Little did I know that two months after arriving from Nebraska I would find myself covering one of the biggest news stories in history. So there I was, June 17, 1994, standing on the top of a TV truck next to the center divider on the 91 Freeway, photographing Heisman Trophy winner and football star O.J. Simpson’s white Ford Bronco, driven by Al Cowlings and leading a historic 60-mile police pursuit across Orange and Los Angeles counties.

Simpson was a suspect in connection of the murders of Ron Goldman and Nicole Brown Simpson. It was my day off, and I decided I needed to prove my worth and get some more news experience. I headed to Los Angeles to photograph O.J. turning himself in at the LAPD headquarters at the time, Parker Center, but that never happened. I proceeded to the scene of Nicole Brown Simpson’s Brentwood condo, because the rumor was that he would be headed there. After photographing the large gathering of curious onlookers, I called our Orange County photo desk editor, Jose Barrera, and he told me that O.J. had been spotted in Orange County.  I headed back to O.C. on the 405 with my attention being split between the Thomas Guide road map, the police scanner, KNX news radio 1070 and a mini portable TV.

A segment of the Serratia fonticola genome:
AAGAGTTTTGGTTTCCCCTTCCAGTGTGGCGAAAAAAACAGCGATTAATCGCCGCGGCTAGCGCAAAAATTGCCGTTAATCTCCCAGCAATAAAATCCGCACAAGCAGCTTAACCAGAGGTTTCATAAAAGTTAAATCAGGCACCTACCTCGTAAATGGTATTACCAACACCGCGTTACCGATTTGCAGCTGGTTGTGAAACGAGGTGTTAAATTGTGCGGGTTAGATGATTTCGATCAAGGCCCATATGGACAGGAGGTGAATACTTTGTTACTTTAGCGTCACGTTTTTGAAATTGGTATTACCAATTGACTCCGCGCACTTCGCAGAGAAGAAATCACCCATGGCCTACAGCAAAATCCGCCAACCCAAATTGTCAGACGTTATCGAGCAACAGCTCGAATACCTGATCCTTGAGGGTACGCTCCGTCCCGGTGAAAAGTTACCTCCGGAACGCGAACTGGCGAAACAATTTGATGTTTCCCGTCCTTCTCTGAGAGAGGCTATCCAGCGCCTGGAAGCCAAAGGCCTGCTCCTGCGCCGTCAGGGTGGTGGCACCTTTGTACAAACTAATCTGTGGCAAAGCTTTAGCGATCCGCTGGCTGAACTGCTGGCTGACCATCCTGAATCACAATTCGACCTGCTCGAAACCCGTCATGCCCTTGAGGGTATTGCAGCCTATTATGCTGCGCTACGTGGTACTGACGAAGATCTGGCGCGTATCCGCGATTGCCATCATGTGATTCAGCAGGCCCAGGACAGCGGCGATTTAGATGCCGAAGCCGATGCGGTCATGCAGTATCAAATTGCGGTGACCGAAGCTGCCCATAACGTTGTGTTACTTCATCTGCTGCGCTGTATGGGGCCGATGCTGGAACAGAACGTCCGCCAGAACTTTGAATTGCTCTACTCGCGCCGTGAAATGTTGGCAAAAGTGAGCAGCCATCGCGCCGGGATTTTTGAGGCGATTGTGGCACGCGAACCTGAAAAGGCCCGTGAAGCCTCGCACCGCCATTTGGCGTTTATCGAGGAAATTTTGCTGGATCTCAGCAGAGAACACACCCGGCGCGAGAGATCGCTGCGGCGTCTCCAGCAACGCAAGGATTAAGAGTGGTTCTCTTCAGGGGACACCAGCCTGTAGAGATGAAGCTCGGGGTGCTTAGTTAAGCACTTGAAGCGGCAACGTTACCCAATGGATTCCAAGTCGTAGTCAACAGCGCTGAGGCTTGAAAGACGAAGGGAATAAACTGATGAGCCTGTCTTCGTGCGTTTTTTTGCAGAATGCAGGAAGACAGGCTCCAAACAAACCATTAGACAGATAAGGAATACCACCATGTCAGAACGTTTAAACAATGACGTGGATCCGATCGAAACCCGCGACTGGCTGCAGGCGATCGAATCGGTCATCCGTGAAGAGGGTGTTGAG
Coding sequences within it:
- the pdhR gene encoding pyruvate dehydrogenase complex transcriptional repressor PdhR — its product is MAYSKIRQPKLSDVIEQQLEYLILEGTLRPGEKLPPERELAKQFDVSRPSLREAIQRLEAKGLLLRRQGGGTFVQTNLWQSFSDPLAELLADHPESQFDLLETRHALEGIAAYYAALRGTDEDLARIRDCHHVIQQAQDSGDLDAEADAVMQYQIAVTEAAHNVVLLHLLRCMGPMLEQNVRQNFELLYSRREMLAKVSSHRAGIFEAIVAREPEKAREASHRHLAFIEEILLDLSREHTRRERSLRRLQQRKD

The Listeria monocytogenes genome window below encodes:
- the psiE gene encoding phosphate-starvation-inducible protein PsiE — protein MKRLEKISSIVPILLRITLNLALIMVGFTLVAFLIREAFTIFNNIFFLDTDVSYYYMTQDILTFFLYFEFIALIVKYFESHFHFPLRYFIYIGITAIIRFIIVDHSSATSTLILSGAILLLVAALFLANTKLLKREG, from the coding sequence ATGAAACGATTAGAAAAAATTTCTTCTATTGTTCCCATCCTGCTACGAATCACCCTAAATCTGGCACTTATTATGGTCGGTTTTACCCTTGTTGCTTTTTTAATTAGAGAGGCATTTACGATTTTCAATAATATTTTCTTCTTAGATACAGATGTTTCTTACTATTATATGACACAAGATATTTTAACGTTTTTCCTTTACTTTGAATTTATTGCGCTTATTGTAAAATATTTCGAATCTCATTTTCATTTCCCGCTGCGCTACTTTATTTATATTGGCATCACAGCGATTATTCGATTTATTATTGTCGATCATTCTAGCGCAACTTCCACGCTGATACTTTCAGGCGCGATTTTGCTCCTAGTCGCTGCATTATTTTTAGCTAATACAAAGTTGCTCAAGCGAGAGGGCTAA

Suddenly, I heard on the police scanner that he was leading police on a slow-speed chase on the northbound 5 Freeway, and I figured I would try to shoot him coming at me, guessing that he would take the westbound 91 Freeway. I quickly looked at the Thomas Guide map and then glanced up to the freeway signs on the 405. The 91 Freeway exit sign was right there in front of me. I exited and headed to intercept O.J. on the 91 Freeway.

Thankfully, I found a news van parked next to the center divider up ahead and pulled behind him, figuring that I might be able to climb up on his truck with him and get a better angle. Thank God he let me. He said, “Just don’t rock the truck while we are up there.”  As I stood there on the TV truck, I thought to myself, ‘Wow, I guess this is my ‘welcome to L.A.’ moment.